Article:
The election of the ancient kings of the Roman Kingdom (753BC-509BC) followed a process that in many respects is carried on in the Christian elevation of the pope:
Whenever a king died, Rome entered a period of interregnum. Supreme power of the state would devolve to the Senate, which was responsible for finding a new king. The Senate would assemble and appoint one of its own members—the interrex—to serve for a period of five days with the sole purpose of nominating the next king of Rome. After the five-day period, the interrex would appoint (with the Senate’s consent) another Senator for another five-day term. This process would continue until a new king was elected. Once the interrex found a suitable nominee to the kingship, he would bring the nominee before the Senate and the Senate would review him.
Rome’s Pontifex Maximus and College of Pontiffs is an echo of the same thread of human practice that has been transformed in the College of Cardinals of Catholicism.
The core of Western legal tradition descends from the common law of England, which results in beautiful occurrences like a year 2725 legal dispute being settled with reference to a 1345 common law precedent. In the same way, it’s beautiful to appreciate how the core of institutional Christianity has its roots in the human practice of the ancients. These things remind us that the way we govern and live are gifts of a long human experience, inherited across the spectrum of time with its highs of glory and lows of tragedy.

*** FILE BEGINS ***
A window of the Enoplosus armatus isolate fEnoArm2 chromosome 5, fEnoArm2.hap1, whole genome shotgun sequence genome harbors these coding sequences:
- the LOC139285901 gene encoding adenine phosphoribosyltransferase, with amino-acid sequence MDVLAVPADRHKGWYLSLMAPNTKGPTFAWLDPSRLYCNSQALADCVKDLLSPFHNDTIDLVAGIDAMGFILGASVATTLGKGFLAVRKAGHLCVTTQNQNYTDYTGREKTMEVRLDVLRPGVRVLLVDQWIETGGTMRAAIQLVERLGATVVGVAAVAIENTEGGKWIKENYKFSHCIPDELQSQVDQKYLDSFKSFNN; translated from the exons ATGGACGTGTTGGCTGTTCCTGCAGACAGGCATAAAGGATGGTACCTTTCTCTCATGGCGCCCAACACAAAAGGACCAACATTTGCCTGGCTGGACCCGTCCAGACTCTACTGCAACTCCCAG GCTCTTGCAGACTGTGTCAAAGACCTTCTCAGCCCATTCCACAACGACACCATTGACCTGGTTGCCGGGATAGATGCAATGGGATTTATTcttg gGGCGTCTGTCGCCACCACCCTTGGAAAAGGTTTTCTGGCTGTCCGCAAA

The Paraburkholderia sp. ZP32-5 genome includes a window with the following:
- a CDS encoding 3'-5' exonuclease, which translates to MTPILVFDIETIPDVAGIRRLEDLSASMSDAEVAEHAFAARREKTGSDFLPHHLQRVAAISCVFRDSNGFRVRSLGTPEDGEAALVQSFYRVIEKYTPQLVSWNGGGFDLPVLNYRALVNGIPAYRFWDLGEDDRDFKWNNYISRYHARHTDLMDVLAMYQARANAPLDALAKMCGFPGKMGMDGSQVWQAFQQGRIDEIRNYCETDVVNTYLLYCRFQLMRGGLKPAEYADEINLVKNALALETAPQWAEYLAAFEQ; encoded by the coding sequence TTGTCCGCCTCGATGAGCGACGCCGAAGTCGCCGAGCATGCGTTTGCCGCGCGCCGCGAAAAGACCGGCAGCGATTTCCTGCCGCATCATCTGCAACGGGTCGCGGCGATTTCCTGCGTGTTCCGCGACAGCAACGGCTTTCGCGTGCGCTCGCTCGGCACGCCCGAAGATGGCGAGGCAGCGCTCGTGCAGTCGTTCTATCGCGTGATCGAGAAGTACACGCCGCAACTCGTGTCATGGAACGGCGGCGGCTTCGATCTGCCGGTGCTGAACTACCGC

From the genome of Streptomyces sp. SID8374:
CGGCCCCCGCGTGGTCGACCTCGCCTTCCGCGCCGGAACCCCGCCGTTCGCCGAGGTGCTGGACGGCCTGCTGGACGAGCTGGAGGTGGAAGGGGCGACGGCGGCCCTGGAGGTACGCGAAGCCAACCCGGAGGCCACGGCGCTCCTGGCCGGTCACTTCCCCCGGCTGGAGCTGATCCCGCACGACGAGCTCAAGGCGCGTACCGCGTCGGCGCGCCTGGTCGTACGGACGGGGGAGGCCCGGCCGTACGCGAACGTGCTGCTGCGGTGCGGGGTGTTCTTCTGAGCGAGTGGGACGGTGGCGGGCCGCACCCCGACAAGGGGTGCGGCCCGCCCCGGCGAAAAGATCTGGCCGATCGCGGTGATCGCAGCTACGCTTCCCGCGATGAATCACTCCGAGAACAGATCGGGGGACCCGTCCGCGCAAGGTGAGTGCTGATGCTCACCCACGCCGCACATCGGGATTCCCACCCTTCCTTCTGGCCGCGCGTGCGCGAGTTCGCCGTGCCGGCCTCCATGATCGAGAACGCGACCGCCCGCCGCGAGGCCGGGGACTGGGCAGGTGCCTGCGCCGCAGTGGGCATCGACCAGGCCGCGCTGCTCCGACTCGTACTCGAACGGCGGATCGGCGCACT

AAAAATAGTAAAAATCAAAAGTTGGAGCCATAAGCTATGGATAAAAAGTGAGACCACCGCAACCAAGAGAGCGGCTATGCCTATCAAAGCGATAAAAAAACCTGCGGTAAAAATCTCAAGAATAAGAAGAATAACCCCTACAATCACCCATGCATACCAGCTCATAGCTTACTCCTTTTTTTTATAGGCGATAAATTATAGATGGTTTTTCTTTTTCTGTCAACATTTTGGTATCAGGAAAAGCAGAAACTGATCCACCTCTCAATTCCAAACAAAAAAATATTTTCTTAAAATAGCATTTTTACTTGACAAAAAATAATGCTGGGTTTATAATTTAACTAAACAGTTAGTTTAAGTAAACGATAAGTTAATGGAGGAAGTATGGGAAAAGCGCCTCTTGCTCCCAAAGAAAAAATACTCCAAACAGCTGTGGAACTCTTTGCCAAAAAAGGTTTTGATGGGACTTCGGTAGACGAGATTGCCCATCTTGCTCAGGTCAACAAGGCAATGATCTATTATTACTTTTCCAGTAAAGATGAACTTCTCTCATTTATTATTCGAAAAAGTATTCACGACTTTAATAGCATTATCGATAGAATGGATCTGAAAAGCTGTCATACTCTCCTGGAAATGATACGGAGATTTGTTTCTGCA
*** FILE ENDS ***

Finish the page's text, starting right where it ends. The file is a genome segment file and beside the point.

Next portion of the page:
Christ came as the ultimate bridge builder between God and man, but even he had a particular moment at which to arrive. The human heart had to wait for millennia for an end to its estrangement with God. In the meantime, our historically distant brothers and sisters developed the ways of life, and the ways of being, and the ways of passing along a sense of the good and just life, that perhaps were preconditions for Christ’s appearance.
In any event, carrying on the traditions and practices of our long dead ancestors reassures us that, at some distant future point when we ourselves are long dead, our ways of living might survive among our decendants.